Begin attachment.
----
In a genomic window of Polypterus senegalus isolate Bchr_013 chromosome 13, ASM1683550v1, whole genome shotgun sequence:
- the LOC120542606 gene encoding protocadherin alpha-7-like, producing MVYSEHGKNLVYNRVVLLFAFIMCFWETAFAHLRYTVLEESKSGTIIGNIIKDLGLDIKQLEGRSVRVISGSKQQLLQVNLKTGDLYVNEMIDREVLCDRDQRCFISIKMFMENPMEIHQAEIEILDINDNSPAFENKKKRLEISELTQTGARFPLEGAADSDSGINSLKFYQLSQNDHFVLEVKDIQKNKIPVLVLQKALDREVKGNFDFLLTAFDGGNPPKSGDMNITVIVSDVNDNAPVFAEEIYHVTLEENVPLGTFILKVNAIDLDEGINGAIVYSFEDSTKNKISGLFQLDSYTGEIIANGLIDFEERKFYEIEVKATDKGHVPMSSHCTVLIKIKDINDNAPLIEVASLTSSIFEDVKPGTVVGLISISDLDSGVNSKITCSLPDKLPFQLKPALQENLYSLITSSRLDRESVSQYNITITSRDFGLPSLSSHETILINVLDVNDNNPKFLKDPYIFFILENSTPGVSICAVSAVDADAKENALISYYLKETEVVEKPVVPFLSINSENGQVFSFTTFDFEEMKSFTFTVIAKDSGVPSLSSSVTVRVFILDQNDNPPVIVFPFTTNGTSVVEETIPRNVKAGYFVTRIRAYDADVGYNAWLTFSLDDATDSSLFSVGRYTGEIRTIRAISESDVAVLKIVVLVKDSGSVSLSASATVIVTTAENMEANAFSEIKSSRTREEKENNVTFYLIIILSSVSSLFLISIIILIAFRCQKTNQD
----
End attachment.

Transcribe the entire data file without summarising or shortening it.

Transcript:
In a genomic window of Polypterus senegalus isolate Bchr_013 chromosome 13, ASM1683550v1, whole genome shotgun sequence:
- the LOC120542606 gene encoding protocadherin alpha-7-like, producing MVYSEHGKNLVYNRVVLLFAFIMCFWETAFAHLRYTVLEESKSGTIIGNIIKDLGLDIKQLEGRSVRVISGSKQQLLQVNLKTGDLYVNEMIDREVLCDRDQRCFISIKMFMENPMEIHQAEIEILDINDNSPAFENKKKRLEISELTQTGARFPLEGAADSDSGINSLKFYQLSQNDHFVLEVKDIQKNKIPVLVLQKALDREVKGNFDFLLTAFDGGNPPKSGDMNITVIVSDVNDNAPVFAEEIYHVTLEENVPLGTFILKVNAIDLDEGINGAIVYSFEDSTKNKISGLFQLDSYTGEIIANGLIDFEERKFYEIEVKATDKGHVPMSSHCTVLIKIKDINDNAPLIEVASLTSSIFEDVKPGTVVGLISISDLDSGVNSKITCSLPDKLPFQLKPALQENLYSLITSSRLDRESVSQYNITITSRDFGLPSLSSHETILINVLDVNDNNPKFLKDPYIFFILENSTPGVSICAVSAVDADAKENALISYYLKETEVVEKPVVPFLSINSENGQVFSFTTFDFEEMKSFTFTVIAKDSGVPSLSSSVTVRVFILDQNDNPPVIVFPFTTNGTSVVEETIPRNVKAGYFVTRIRAYDADVGYNAWLTFSLDDATDSSLFSVGRYTGEIRTIRAISESDVAVLKIVVLVKDSGSVSLSASATVIVTTAENMEANAFSEIKSSRTREEKENNVTFYLIIILSSVSSLFLISIIILIAFRCQKTNQD